D’Souza recovers an article written by Obama the father, suggesting that government must regulate all industry, and theoretically there is nothing that can stop the government from taxing up to 100% of peoples’ income. “Is this what President Obama means by paying our fair share?” D’Souza asks. “This is not the anti-colonialism of Washington and Jefferson,” but that evil socialist recipe that we all know doesn’t work. That Barack Obama, Jr. would then want to raise taxes for the wealthy up to around 39%, less than they were in the Reagan years, indicates how the bastard is an unstoppable third-world protester against the American prescription of global capitalism. Meanwhile, he’s extended the Bush tax cuts in his struggles to negotiate with a Republican congress. But this is part of his plan. His political capital is limited, reveals a hidden microphone, until he wins reelection. Then his despotism can take over, Cobra Commander style.
Fine. I can say how nonsensical all of these allegations are, point out the numbers, and accept that the source of this reaction is my own left-wing fanaticism which would be oh so eager to condemn George W. Bush so easily. But even Oliver Stone’s Bush from W., a film that went out of its way to show how Bush was a man seemingly devoid of malice, didn’t come off as such a psychologically fragile and insecure figure as D’Souza’s infantile Obama.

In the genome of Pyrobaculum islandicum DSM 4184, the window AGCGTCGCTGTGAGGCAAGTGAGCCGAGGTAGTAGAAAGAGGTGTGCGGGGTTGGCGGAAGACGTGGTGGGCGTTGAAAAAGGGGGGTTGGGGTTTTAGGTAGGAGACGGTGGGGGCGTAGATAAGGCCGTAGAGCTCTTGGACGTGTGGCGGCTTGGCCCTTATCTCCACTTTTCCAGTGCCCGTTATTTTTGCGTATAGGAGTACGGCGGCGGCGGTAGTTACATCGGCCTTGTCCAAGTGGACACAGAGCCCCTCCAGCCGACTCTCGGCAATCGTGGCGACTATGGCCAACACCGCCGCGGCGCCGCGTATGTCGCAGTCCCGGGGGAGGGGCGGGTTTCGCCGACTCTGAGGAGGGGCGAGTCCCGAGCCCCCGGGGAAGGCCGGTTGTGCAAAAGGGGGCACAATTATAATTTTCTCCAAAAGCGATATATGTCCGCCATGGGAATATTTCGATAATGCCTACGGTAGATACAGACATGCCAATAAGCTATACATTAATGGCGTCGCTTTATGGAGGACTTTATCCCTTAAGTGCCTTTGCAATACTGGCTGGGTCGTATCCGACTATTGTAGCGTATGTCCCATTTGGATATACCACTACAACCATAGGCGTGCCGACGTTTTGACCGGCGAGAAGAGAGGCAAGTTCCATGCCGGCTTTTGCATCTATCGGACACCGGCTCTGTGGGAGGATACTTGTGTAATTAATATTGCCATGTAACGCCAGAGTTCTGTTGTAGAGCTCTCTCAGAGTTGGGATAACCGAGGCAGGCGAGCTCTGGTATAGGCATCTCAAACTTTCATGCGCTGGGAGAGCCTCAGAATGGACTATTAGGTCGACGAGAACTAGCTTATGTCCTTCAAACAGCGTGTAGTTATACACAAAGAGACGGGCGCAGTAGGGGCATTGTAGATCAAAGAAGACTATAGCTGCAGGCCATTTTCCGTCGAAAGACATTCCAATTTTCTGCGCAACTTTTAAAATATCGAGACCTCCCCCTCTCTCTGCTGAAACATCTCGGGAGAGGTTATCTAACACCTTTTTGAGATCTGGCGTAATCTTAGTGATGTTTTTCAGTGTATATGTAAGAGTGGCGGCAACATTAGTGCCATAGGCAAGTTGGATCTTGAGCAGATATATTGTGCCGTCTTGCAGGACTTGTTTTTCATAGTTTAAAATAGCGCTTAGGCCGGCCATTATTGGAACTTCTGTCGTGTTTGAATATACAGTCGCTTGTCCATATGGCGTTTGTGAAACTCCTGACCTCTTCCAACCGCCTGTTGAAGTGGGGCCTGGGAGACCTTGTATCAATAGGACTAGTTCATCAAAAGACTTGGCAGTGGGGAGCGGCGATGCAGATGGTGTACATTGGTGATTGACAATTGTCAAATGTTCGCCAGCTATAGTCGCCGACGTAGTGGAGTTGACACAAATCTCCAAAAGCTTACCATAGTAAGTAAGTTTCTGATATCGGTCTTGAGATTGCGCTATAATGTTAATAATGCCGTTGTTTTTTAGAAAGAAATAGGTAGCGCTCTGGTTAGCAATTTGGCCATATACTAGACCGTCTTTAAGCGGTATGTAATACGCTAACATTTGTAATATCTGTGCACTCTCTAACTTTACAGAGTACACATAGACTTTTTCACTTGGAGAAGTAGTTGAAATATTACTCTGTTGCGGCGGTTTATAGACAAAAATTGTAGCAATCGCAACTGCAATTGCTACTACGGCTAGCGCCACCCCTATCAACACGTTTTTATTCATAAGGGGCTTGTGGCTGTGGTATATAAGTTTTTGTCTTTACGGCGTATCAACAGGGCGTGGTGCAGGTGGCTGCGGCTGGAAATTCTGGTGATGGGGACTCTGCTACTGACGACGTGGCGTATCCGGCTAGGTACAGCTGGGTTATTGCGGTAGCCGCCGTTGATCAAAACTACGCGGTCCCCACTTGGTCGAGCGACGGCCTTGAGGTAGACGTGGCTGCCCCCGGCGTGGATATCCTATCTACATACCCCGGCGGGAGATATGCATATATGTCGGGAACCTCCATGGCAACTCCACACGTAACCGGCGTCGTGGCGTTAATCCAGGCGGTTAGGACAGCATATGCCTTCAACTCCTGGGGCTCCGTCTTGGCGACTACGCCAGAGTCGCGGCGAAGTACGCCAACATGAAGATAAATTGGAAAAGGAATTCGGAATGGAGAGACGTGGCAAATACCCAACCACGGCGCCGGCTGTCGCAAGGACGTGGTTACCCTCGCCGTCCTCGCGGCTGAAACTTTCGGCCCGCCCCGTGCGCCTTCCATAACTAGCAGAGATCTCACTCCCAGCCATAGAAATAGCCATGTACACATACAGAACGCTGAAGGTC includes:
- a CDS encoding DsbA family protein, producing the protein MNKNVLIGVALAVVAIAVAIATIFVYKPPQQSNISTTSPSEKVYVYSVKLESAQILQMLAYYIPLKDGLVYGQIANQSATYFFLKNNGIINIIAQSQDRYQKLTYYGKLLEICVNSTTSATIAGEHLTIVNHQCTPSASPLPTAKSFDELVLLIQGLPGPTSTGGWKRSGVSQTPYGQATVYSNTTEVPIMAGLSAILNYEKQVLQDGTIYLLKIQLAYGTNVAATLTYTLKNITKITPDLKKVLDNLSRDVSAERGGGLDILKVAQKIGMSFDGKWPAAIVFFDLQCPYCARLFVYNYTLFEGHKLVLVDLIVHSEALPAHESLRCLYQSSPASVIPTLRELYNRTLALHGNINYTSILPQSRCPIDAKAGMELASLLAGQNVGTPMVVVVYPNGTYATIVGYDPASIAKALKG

This is what I found so disquieting about 2016, and which I believe relates to attitudes about Obama through the last four years: Joe Wilson yelling “You lie!” during Obama’s first State of the Union address; Jan Brewer pointing a condescending finger in his face; Rush Limbaugh, acclaimed author of The Way Things Ought to Be and its follow-up See, I Told You So, declaring that he’s certain Barack Obama couldn’t have written his two books; the damned Birther crap, regurgitated on a huge platform by the highly esteemed reality TV star Donald Trump, who also wants to see the president’s college transcripts (because he’s surely at least an idiot). The fanatical Muslim socialist/fascist Obama is a construct of Red State imagination, a figure that only they can see. The leitmotif was beautifully embodied at the RNC’s piece of performance art last week, where the Invisible President is set down on a chair and talked down to on a stage by one of the most significant icons of white machismo in our culture.